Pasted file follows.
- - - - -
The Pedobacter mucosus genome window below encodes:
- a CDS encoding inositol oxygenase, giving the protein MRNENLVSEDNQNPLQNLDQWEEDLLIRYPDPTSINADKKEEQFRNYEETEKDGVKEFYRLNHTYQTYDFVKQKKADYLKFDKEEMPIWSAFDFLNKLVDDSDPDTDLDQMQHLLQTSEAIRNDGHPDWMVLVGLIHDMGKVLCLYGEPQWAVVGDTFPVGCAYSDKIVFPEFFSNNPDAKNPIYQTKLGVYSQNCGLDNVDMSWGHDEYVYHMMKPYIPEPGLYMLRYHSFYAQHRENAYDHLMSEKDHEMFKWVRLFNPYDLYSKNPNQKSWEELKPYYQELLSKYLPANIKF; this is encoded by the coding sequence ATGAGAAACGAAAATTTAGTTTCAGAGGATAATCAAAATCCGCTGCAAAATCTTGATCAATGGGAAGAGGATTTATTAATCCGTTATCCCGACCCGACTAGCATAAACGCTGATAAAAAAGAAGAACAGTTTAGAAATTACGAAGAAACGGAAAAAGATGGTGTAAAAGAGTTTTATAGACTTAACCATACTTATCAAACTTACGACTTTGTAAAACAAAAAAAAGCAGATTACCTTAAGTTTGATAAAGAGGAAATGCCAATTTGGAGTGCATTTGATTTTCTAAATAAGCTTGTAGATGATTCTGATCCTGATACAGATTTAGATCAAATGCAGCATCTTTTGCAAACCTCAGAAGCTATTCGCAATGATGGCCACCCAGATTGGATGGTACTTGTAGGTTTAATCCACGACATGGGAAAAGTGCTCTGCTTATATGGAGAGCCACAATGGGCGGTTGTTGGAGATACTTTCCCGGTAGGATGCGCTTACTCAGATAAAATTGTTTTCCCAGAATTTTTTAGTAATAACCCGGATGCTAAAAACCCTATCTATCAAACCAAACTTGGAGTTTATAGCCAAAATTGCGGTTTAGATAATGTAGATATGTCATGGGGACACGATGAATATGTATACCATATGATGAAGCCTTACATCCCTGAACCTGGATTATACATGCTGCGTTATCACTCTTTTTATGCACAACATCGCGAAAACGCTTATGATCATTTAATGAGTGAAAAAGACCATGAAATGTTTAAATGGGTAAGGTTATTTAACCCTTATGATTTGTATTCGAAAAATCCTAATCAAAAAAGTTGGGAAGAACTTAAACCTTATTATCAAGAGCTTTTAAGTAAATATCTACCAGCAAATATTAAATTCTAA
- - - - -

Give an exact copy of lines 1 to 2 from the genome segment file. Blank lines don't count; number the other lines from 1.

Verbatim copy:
The Pedobacter mucosus genome window below encodes:
- a CDS encoding inositol oxygenase, giving the protein MRNENLVSEDNQNPLQNLDQWEEDLLIRYPDPTSINADKKEEQFRNYEETEKDGVKEFYRLNHTYQTYDFVKQKKADYLKFDKEEMPIWSAFDFLNKLVDDSDPDTDLDQMQHLLQTSEAIRNDGHPDWMVLVGLIHDMGKVLCLYGEPQWAVVGDTFPVGCAYSDKIVFPEFFSNNPDAKNPIYQTKLGVYSQNCGLDNVDMSWGHDEYVYHMMKPYIPEPGLYMLRYHSFYAQHRENAYDHLMSEKDHEMFKWVRLFNPYDLYSKNPNQKSWEELKPYYQELLSKYLPANIKF; this is encoded by the coding sequence ATGAGAAACGAAAATTTAGTTTCAGAGGATAATCAAAATCCGCTGCAAAATCTTGATCAATGGGAAGAGGATTTATTAATCCGTTATCCCGACCCGACTAGCATAAACGCTGATAAAAAAGAAGAACAGTTTAGAAATTACGAAGAAACGGAAAAAGATGGTGTAAAAGAGTTTTATAGACTTAACCATACTTATCAAACTTACGACTTTGTAAAACAAAAAAAAGCAGATTACCTTAAGTTTGATAAAGAGGAAATGCCAATTTGGAGTGCATTTGATTTTCTAAATAAGCTTGTAGATGATTCTGATCCTGATACAGATTTAGATCAAATGCAGCATCTTTTGCAAACCTCAGAAGCTATTCGCAATGATGGCCACCCAGATTGGATGGTACTTGTAGGTTTAATCCACGACATGGGAAAAGTGCTCTGCTTATATGGAGAGCCACAATGGGCGGTTGTTGGAGATACTTTCCCGGTAGGATGCGCTTACTCAGATAAAATTGTTTTCCCAGAATTTTTTAGTAATAACCCGGATGCTAAAAACCCTATCTATCAAACCAAACTTGGAGTTTATAGCCAAAATTGCGGTTTAGATAATGTAGATATGTCATGGGGACACGATGAATATGTATACCATATGATGAAGCCTTACATCCCTGAACCTGGATTATACATGCTGCGTTATCACTCTTTTTATGCACAACATCGCGAAAACGCTTATGATCATTTAATGAGTGAAAAAGACCATGAAATGTTTAAATGGGTAAGGTTATTTAACCCTTATGATTTGTATTCGAAAAATCCTAATCAAAAAAGTTGGGAAGAACTTAAACCTTATTATCAAGAGCTTTTAAGTAAATATCTACCAGCAAATATTAAATTCTAA